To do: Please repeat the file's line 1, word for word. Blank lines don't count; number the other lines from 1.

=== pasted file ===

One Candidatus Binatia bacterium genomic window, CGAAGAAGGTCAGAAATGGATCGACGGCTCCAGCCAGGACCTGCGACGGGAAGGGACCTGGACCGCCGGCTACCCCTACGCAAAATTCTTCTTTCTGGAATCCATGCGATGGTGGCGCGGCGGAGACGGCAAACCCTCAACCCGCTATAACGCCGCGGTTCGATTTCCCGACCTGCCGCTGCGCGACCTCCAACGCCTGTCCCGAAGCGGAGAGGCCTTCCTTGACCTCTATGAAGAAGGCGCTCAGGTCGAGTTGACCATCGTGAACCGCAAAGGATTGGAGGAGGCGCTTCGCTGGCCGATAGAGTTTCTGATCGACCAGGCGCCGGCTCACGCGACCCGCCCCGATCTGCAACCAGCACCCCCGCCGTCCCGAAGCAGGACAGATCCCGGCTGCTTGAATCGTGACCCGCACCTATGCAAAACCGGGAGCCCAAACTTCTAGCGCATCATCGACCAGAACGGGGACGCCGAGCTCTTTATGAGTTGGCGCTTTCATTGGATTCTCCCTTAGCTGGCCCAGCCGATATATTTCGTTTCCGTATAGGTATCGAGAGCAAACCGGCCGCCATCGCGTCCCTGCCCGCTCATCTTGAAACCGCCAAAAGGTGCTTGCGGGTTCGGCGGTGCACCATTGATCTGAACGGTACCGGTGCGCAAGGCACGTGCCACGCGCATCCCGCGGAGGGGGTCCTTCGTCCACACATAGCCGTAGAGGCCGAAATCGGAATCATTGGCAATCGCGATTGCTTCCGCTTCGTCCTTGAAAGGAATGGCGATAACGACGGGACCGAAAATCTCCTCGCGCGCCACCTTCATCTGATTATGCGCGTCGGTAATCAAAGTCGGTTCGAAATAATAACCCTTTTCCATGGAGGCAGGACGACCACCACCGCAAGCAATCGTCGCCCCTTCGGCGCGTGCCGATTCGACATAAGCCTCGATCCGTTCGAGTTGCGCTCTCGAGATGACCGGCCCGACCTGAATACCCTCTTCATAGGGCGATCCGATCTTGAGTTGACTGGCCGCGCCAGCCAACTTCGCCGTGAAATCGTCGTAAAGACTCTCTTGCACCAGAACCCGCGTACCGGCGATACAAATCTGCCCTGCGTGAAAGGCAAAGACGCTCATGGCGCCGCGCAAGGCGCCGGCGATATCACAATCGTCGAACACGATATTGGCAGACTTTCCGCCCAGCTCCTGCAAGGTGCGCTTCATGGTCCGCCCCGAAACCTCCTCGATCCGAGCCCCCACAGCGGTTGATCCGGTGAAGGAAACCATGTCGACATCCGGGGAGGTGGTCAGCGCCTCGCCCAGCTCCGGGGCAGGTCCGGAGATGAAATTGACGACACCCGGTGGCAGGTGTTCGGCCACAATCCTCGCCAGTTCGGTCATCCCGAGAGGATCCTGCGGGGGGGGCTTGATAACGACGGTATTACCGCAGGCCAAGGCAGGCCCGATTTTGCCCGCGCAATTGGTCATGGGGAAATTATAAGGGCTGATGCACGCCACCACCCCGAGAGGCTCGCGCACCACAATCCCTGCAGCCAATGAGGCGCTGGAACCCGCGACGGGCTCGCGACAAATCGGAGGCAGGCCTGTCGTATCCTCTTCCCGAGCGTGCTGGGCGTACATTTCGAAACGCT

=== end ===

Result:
One Candidatus Binatia bacterium genomic window, CGAAGAAGGTCAGAAATGGATCGACGGCTCCAGCCAGGACCTGCGACGGGAAGGGACCTGGACCGCCGGCTACCCCTACGCAAAATTCTTCTTTCTGGAATCCATGCGATGGTGGCGCGGCGGAGACGGCAAACCCTCAACCCGCTATAACGCCGCGGTTCGATTTCCCGACCTGCCGCTGCGCGACCTCCAACGCCTGTCCCGAAGCGGAGAGGCCTTCCTTGACCTCTATGAAGAAGGCGCTCAGGTCGAGTTGACCATCGTGAACCGCAAAGGATTGGAGGAGGCGCTTCGCTGGCCGATAGAGTTTCTGATCGACCAGGCGCCGGCTCACGCGACCCGCCCCGATCTGCAACCAGCACCCCCGCCGTCCCGAAGCAGGACAGATCCCGGCTGCTTGAATCGTGACCCGCACCTATGCAAAACCGGGAGCCCAAACTTCTAGCGCATCATCGACCAGAACGGGGACGCCGAGCTCTTTATGAGTTGGCGCTTTCATTGGATTCTCCCTTAGCTGGCCCAGCCGATATATTTCGTTTCCGTATAGGTATCGAGAGCAAACCGGCCGCCATCGCGTCCCTGCCCGCTCATCTTGAAACCGCCAAAAGGTGCTTGCGGGTTCGGCGGTGCACCATTGATCTGAACGGTACCGGTGCGCAAGGCACGTGCCACGCGCATCCCGCGGAGGGGGTCCTTCGTCCACACATAGCCGTAGAGGCCGAAATCGGAATCATTGGCAATCGCGATTGCTTCCGCTTCGTCCTTGAAAGGAATGGCGATAACGACGGGACCGAAAATCTCCTCGCGCGCCACCTTCATCTGATTATGCGCGTCGGTAATCAAAGTCGGTTCGAAATAATAACCCTTTTCCATGGAGGCAGGACGACCACCACCGCAAGCAATCGTCGCCCCTTCGGCGCGTGCCGATTCGACATAAGCCTCGATCCGTTCGAGTTGCGCTCTCGAGATGACCGGCCCGACCTGAATACCCTCTTCATAGGGCGATCCGATCTTGAGTTGACTGGCCGCGCCAGCCAACTTCGCCGTGAAATCGTCGTAAAGACTCTCTTGCACCAGAACCCGCGTACCGGCGATACAAATCTGCCCTGCGTGAAAGGCAAAGACGCTCATGGCGCCGCGCAAGGCGCCGGCGATATCACAATCGTCGAACACGATATTGGCAGACTTTCCGCCCAGCTCCTGCAAGGTGCGCTTCATGGTCCGCCCCGAAACCTCCTCGATCCGAGCCCCCACAGCGGTTGATCCGGTGAAGGAAACCATGTCGACATCCGGGGAGGTGGTCAGCGCCTCGCCCAGCTCCGGGGCAGGTCCGGAGATGAAATTGACGACACCCGGTGGCAGGTGTTCGGCCACAATCCTCGCCAGTTCGGTCATCCCGAGAGGATCCTGCGGGGGGGGCTTGATAACGACGGTATTACCGCAGGCCAAGGCAGGCCCGATTTTGCCCGCGCAATTGGTCATGGGGAAATTATAAGGGCTGATGCACGCCACCACCCCGAGAGGCTCGCGCACCACAATCCCTGCAGCCAATGAGGCGCTGGAACCCGCGACGGGCTCGCGACAAATCGGAGGCAGGCCTGTCGTATCCTCTTCCCGAGCGTGCTGGGCGTACATTTCGAAACGCT